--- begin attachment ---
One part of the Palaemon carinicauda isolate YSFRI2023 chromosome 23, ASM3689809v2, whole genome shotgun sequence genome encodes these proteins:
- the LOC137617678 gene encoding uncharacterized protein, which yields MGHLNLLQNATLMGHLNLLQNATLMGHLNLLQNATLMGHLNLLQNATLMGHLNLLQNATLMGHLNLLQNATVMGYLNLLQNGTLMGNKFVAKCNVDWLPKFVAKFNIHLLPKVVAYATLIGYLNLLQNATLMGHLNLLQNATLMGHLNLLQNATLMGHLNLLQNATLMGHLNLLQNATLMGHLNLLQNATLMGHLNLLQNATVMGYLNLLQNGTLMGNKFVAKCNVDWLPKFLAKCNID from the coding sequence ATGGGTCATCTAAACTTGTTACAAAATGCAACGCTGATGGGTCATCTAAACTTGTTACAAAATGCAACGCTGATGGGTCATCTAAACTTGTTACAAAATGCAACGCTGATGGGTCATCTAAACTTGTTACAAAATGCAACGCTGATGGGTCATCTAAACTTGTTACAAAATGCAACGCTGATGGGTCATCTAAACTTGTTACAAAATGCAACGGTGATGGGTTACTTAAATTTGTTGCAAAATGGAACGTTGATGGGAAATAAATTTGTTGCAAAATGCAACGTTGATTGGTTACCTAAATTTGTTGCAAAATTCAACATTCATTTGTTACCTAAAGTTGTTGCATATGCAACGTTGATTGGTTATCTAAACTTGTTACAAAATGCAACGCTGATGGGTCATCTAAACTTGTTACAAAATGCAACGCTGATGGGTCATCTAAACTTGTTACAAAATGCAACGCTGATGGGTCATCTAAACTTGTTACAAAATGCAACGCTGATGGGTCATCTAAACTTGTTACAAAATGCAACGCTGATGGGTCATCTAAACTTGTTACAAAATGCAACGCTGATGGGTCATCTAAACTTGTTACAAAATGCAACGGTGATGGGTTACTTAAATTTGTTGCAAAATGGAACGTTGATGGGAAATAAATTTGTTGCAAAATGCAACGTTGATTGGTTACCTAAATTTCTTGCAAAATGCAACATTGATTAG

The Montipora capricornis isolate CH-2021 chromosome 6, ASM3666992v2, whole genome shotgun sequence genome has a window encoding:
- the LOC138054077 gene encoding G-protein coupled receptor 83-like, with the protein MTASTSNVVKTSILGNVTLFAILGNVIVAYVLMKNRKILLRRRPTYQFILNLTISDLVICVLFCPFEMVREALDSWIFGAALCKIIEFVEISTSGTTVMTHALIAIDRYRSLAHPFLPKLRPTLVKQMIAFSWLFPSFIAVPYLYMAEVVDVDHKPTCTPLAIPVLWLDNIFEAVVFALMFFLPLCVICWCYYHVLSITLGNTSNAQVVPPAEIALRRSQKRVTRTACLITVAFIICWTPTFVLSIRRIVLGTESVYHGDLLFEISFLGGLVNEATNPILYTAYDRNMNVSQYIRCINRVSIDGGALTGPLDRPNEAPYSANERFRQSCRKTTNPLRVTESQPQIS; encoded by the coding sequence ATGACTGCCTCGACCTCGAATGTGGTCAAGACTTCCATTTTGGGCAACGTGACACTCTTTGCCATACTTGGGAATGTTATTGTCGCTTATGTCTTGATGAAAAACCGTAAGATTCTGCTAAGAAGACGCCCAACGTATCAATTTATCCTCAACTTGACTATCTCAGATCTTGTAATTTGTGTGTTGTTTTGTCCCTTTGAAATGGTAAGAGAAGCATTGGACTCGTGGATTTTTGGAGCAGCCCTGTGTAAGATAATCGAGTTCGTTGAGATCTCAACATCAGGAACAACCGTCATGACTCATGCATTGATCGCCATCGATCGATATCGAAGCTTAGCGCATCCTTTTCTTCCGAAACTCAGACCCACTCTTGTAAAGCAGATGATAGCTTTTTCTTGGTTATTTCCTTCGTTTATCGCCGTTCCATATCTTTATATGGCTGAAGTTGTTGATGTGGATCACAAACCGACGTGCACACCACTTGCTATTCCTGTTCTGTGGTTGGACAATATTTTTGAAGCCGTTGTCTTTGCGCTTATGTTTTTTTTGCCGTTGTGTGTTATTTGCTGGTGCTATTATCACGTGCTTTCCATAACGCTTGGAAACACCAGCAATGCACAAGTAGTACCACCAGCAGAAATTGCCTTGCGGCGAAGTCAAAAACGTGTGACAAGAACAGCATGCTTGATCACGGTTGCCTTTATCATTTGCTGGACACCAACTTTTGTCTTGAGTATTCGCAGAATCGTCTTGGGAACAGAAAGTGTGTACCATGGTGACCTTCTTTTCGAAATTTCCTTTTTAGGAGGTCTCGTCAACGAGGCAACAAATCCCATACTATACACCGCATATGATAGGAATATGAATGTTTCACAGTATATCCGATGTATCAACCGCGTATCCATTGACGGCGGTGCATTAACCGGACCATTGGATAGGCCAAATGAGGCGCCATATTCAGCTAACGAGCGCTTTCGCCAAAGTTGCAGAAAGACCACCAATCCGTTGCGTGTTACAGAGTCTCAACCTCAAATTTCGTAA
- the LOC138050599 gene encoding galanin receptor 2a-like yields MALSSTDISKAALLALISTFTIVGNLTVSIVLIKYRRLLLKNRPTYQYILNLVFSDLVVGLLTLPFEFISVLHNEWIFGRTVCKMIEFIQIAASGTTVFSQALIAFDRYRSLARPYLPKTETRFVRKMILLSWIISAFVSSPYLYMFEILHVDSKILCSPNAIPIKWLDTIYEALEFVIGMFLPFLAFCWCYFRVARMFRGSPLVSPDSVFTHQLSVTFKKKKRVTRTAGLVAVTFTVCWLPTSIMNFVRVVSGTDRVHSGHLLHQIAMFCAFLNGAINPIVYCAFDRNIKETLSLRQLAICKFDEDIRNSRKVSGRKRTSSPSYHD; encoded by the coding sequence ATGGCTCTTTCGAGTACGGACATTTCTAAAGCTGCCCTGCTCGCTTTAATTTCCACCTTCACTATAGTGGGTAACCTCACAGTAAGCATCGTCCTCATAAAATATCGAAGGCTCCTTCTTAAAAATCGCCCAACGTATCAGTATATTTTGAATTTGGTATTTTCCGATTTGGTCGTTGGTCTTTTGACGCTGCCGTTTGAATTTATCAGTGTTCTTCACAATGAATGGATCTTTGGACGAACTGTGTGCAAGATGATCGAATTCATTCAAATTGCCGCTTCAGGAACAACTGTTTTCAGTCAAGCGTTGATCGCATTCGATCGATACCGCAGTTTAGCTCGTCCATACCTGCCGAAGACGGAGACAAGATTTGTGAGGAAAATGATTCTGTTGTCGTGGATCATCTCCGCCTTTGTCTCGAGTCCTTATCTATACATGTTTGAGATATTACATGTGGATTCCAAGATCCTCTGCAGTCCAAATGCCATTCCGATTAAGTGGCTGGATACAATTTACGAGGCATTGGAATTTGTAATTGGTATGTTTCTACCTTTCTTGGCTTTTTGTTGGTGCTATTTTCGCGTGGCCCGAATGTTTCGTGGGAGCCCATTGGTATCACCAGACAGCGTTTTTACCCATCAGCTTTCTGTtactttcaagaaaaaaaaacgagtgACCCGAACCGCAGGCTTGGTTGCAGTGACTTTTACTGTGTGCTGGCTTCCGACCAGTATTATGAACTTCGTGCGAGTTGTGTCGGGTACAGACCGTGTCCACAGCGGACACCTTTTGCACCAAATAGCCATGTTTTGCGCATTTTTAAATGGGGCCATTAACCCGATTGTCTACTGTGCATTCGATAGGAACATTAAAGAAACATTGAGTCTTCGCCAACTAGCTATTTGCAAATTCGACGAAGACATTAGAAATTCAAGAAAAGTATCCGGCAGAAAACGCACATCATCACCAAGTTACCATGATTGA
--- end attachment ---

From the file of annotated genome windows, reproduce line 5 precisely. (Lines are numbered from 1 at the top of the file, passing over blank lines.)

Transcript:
- the LOC138050599 gene encoding galanin receptor 2a-like yields MALSSTDISKAALLALISTFTIVGNLTVSIVLIKYRRLLLKNRPTYQYILNLVFSDLVVGLLTLPFEFISVLHNEWIFGRTVCKMIEFIQIAASGTTVFSQALIAFDRYRSLARPYLPKTETRFVRKMILLSWIISAFVSSPYLYMFEILHVDSKILCSPNAIPIKWLDTIYEALEFVIGMFLPFLAFCWCYFRVARMFRGSPLVSPDSVFTHQLSVTFKKKKRVTRTAGLVAVTFTVCWLPTSIMNFVRVVSGTDRVHSGHLLHQIAMFCAFLNGAINPIVYCAFDRNIKETLSLRQLAICKFDEDIRNSRKVSGRKRTSSPSYHD; encoded by the coding sequence ATGGCTCTTTCGAGTACGGACATTTCTAAAGCTGCCCTGCTCGCTTTAATTTCCACCTTCACTATAGTGGGTAACCTCACAGTAAGCATCGTCCTCATAAAATATCGAAGGCTCCTTCTTAAAAATCGCCCAACGTATCAGTATATTTTGAATTTGGTATTTTCCGATTTGGTCGTTGGTCTTTTGACGCTGCCGTTTGAATTTATCAGTGTTCTTCACAATGAATGGATCTTTGGACGAACTGTGTGCAAGATGATCGAATTCATTCAAATTGCCGCTTCAGGAACAACTGTTTTCAGTCAAGCGTTGATCGCATTCGATCGATACCGCAGTTTAGCTCGTCCATACCTGCCGAAGACGGAGACAAGATTTGTGAGGAAAATGATTCTGTTGTCGTGGATCATCTCCGCCTTTGTCTCGAGTCCTTATCTATACATGTTTGAGATATTACATGTGGATTCCAAGATCCTCTGCAGTCCAAATGCCATTCCGATTAAGTGGCTGGATACAATTTACGAGGCATTGGAATTTGTAATTGGTATGTTTCTACCTTTCTTGGCTTTTTGTTGGTGCTATTTTCGCGTGGCCCGAATGTTTCGTGGGAGCCCATTGGTATCACCAGACAGCGTTTTTACCCATCAGCTTTCTGTtactttcaagaaaaaaaaacgagtgACCCGAACCGCAGGCTTGGTTGCAGTGACTTTTACTGTGTGCTGGCTTCCGACCAGTATTATGAACTTCGTGCGAGTTGTGTCGGGTACAGACCGTGTCCACAGCGGACACCTTTTGCACCAAATAGCCATGTTTTGCGCATTTTTAAATGGGGCCATTAACCCGATTGTCTACTGTGCATTCGATAGGAACATTAAAGAAACATTGAGTCTTCGCCAACTAGCTATTTGCAAATTCGACGAAGACATTAGAAATTCAAGAAAAGTATCCGGCAGAAAACGCACATCATCACCAAGTTACCATGATTGA